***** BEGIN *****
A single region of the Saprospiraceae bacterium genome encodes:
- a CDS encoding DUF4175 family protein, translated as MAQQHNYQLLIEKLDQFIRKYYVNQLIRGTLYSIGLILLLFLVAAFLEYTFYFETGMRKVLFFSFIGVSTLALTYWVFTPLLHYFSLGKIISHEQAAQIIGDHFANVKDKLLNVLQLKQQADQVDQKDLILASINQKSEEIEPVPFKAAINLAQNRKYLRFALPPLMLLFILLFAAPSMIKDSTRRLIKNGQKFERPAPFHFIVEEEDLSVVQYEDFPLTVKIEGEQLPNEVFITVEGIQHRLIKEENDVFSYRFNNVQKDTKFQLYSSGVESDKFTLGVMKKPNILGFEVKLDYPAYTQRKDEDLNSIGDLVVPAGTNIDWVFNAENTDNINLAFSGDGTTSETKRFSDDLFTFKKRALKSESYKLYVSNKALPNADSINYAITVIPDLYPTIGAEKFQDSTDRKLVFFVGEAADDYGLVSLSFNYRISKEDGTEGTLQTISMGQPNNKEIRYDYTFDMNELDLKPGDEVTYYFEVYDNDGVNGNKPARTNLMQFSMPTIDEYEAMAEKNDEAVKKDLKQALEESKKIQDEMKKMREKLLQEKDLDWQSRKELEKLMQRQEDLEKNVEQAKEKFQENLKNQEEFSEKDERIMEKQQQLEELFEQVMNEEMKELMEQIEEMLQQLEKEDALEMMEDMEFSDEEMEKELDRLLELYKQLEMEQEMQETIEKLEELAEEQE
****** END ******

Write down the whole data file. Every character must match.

A single region of the Saprospiraceae bacterium genome encodes:
- a CDS encoding DUF4175 family protein, translated as MAQQHNYQLLIEKLDQFIRKYYVNQLIRGTLYSIGLILLLFLVAAFLEYTFYFETGMRKVLFFSFIGVSTLALTYWVFTPLLHYFSLGKIISHEQAAQIIGDHFANVKDKLLNVLQLKQQADQVDQKDLILASINQKSEEIEPVPFKAAINLAQNRKYLRFALPPLMLLFILLFAAPSMIKDSTRRLIKNGQKFERPAPFHFIVEEEDLSVVQYEDFPLTVKIEGEQLPNEVFITVEGIQHRLIKEENDVFSYRFNNVQKDTKFQLYSSGVESDKFTLGVMKKPNILGFEVKLDYPAYTQRKDEDLNSIGDLVVPAGTNIDWVFNAENTDNINLAFSGDGTTSETKRFSDDLFTFKKRALKSESYKLYVSNKALPNADSINYAITVIPDLYPTIGAEKFQDSTDRKLVFFVGEAADDYGLVSLSFNYRISKEDGTEGTLQTISMGQPNNKEIRYDYTFDMNELDLKPGDEVTYYFEVYDNDGVNGNKPARTNLMQFSMPTIDEYEAMAEKNDEAVKKDLKQALEESKKIQDEMKKMREKLLQEKDLDWQSRKELEKLMQRQEDLEKNVEQAKEKFQENLKNQEEFSEKDERIMEKQQQLEELFEQVMNEEMKELMEQIEEMLQQLEKEDALEMMEDMEFSDEEMEKELDRLLELYKQLEMEQEMQETIEKLEELAEEQE